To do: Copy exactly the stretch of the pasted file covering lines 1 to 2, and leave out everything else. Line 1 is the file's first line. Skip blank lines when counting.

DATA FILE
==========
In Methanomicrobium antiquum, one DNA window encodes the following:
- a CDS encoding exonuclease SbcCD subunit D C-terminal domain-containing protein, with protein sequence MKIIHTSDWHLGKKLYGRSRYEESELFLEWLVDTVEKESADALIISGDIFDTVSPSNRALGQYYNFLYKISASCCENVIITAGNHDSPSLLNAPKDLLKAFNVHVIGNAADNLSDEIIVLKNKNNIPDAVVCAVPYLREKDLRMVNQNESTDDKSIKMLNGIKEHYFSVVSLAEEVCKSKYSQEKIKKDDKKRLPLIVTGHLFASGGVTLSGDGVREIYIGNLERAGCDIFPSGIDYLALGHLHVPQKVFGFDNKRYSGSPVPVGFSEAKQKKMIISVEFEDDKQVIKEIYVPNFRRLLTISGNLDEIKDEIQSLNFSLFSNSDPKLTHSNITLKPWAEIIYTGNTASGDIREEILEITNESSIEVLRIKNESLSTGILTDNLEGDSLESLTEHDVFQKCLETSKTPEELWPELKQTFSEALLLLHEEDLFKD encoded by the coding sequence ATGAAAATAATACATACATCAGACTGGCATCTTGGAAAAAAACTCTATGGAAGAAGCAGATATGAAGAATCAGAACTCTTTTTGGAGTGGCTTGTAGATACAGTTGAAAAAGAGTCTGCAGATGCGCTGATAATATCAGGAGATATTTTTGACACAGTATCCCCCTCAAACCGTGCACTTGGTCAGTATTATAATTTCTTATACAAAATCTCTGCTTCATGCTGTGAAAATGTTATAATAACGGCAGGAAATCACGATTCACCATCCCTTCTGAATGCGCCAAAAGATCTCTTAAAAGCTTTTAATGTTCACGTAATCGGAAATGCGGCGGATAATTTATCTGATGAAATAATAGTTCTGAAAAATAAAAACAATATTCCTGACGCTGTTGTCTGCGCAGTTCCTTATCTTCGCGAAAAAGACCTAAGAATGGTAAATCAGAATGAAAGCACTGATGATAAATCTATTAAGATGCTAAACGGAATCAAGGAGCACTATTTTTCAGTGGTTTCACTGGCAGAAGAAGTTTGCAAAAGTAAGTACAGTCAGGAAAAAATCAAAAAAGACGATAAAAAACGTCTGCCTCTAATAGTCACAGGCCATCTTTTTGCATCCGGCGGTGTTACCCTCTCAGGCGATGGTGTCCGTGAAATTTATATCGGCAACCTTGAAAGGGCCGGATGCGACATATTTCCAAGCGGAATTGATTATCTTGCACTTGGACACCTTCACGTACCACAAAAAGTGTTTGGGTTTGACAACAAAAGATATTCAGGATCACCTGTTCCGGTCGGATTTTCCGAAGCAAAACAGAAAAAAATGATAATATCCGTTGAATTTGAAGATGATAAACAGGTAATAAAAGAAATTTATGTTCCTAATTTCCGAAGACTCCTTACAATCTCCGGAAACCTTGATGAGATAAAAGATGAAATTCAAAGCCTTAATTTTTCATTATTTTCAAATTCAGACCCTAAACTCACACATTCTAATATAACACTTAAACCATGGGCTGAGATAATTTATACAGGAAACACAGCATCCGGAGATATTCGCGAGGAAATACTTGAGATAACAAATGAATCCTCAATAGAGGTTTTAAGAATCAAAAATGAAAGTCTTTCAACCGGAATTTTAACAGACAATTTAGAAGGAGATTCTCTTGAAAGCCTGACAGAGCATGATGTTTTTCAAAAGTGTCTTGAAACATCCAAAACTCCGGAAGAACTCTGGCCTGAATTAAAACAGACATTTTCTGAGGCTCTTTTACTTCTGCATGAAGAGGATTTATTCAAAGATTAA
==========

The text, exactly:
In Methanomicrobium antiquum, one DNA window encodes the following:
- a CDS encoding exonuclease SbcCD subunit D C-terminal domain-containing protein, with protein sequence MKIIHTSDWHLGKKLYGRSRYEESELFLEWLVDTVEKESADALIISGDIFDTVSPSNRALGQYYNFLYKISASCCENVIITAGNHDSPSLLNAPKDLLKAFNVHVIGNAADNLSDEIIVLKNKNNIPDAVVCAVPYLREKDLRMVNQNESTDDKSIKMLNGIKEHYFSVVSLAEEVCKSKYSQEKIKKDDKKRLPLIVTGHLFASGGVTLSGDGVREIYIGNLERAGCDIFPSGIDYLALGHLHVPQKVFGFDNKRYSGSPVPVGFSEAKQKKMIISVEFEDDKQVIKEIYVPNFRRLLTISGNLDEIKDEIQSLNFSLFSNSDPKLTHSNITLKPWAEIIYTGNTASGDIREEILEITNESSIEVLRIKNESLSTGILTDNLEGDSLESLTEHDVFQKCLETSKTPEELWPELKQTFSEALLLLHEEDLFKD encoded by the coding sequence ATGAAAATAATACATACATCAGACTGGCATCTTGGAAAAAAACTCTATGGAAGAAGCAGATATGAAGAATCAGAACTCTTTTTGGAGTGGCTTGTAGATACAGTTGAAAAAGAGTCTGCAGATGCGCTGATAATATCAGGAGATATTTTTGACACAGTATCCCCCTCAAACCGTGCACTTGGTCAGTATTATAATTTCTTATACAAAATCTCTGCTTCATGCTGTGAAAATGTTATAATAACGGCAGGAAATCACGATTCACCATCCCTTCTGAATGCGCCAAAAGATCTCTTAAAAGCTTTTAATGTTCACGTAATCGGAAATGCGGCGGATAATTTATCTGATGAAATAATAGTTCTGAAAAATAAAAACAATATTCCTGACGCTGTTGTCTGCGCAGTTCCTTATCTTCGCGAAAAAGACCTAAGAATGGTAAATCAGAATGAAAGCACTGATGATAAATCTATTAAGATGCTAAACGGAATCAAGGAGCACTATTTTTCAGTGGTTTCACTGGCAGAAGAAGTTTGCAAAAGTAAGTACAGTCAGGAAAAAATCAAAAAAGACGATAAAAAACGTCTGCCTCTAATAGTCACAGGCCATCTTTTTGCATCCGGCGGTGTTACCCTCTCAGGCGATGGTGTCCGTGAAATTTATATCGGCAACCTTGAAAGGGCCGGATGCGACATATTTCCAAGCGGAATTGATTATCTTGCACTTGGACACCTTCACGTACCACAAAAAGTGTTTGGGTTTGACAACAAAAGATATTCAGGATCACCTGTTCCGGTCGGATTTTCCGAAGCAAAACAGAAAAAAATGATAATATCCGTTGAATTTGAAGATGATAAACAGGTAATAAAAGAAATTTATGTTCCTAATTTCCGAAGACTCCTTACAATCTCCGGAAACCTTGATGAGATAAAAGATGAAATTCAAAGCCTTAATTTTTCATTATTTTCAAATTCAGACCCTAAACTCACACATTCTAATATAACACTTAAACCATGGGCTGAGATAATTTATACAGGAAACACAGCATCCGGAGATATTCGCGAGGAAATACTTGAGATAACAAATGAATCCTCAATAGAGGTTTTAAGAATCAAAAATGAAAGTCTTTCAACCGGAATTTTAACAGACAATTTAGAAGGAGATTCTCTTGAAAGCCTGACAGAGCATGATGTTTTTCAAAAGTGTCTTGAAACATCCAAAACTCCGGAAGAACTCTGGCCTGAATTAAAACAGACATTTTCTGAGGCTCTTTTACTTCTGCATGAAGAGGATTTATTCAAAGATTAA